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Seed-borne fungi on genebank-stored cruciferous seeds from Japan

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A total of 2160 cruciferous seeds stored in the National Institute of Agrobiological Sciences Genebank in Japan were evaluated for the presence of seed-borne fungi and their impacts on seed germination examined. We isolated 1598 fungal cultures belonging to 21 genera from seeds of cruciferous plants (Japanese radish, broccoli, cabbage, kale and Chinese cabbage). Alternaria spp. were commonly found (706 isolates in total), but the dominant species differed among plant species and with the length of storage of the seeds. On Japanese radish and Brassica oleracea seeds, Alternaria brassicicola was frequently detected (19.5 and 11.5 isolates / seed sample, respectively); A. japonica was absent on B. oleracea seeds. In contrast, A. japonica and A. alternata were more commonly (1.9 and 16.8 isolates) detected on Chinese cabbage than on B. oleracea. A. brassicicola and A. japonica apparently inhibited seed germination and caused seed rot. Moreover, Fusarium spp. and Rhizopus stolonifer on Japanese radish seeds and Curvularia inaequalis on cabbage seeds were germination inhibitors. These results suggest that cruciferous germplasm seed lots are frequently affected by pathogenic fungi and especially by Alternaria spp. Seed treatment before storage can be recommended to avoid seed-borne dispersal of fungal diseases and seed infection during seed production.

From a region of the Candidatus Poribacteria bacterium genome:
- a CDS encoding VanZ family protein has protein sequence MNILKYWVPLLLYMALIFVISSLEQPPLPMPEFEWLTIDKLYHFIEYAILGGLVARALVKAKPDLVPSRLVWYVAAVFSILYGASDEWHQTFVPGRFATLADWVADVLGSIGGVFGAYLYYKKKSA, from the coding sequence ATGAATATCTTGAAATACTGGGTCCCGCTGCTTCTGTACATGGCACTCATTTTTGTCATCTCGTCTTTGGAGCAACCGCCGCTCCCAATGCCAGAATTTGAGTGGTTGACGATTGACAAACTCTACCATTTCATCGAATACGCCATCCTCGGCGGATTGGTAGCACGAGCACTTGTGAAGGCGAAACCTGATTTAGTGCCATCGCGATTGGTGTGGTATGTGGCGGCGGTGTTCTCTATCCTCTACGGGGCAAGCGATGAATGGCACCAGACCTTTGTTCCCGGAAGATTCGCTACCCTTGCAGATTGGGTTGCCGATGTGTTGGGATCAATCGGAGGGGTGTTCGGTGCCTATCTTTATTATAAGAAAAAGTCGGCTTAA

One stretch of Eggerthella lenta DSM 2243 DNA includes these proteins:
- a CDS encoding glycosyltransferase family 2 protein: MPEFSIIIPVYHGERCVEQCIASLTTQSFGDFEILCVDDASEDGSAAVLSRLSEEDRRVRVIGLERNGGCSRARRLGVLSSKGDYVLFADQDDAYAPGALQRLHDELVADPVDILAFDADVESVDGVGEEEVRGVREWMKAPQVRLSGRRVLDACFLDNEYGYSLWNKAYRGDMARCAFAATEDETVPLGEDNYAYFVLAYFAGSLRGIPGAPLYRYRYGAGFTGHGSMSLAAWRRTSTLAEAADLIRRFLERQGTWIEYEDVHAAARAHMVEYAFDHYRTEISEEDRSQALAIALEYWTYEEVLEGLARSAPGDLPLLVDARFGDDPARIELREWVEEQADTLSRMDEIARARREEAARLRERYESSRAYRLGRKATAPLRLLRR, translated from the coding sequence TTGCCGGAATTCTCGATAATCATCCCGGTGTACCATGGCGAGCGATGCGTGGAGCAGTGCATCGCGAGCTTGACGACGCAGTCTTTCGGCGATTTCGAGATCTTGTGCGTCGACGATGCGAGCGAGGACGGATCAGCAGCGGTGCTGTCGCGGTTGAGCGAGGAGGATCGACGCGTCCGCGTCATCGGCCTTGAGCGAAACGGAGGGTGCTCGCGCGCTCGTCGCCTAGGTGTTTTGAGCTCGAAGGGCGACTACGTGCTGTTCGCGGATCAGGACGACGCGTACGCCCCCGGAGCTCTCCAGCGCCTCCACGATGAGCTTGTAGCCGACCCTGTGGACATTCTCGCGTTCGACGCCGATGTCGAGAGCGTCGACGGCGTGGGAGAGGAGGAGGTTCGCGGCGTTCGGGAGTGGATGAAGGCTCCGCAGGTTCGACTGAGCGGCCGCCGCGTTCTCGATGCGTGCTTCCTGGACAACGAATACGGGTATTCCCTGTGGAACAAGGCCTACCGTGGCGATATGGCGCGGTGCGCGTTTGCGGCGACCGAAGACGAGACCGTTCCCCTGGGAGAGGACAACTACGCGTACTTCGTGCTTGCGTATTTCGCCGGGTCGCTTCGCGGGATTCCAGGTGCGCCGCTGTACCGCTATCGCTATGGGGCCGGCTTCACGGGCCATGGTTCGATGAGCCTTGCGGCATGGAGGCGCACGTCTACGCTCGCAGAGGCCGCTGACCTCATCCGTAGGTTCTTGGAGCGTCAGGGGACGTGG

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Document Type: Research Article

Publication date: April 1, 2014

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  • Seed Science and Technology (SST) is one of the leading international journals featuring original papers and review articles on seed quality and physiology as related to seed production, harvest, processing, sampling, storage, distribution and testing. This widely recognised journal is designed to meet the needs of researchers, advisers and all those involved in the improvement and technical control of seed quality.
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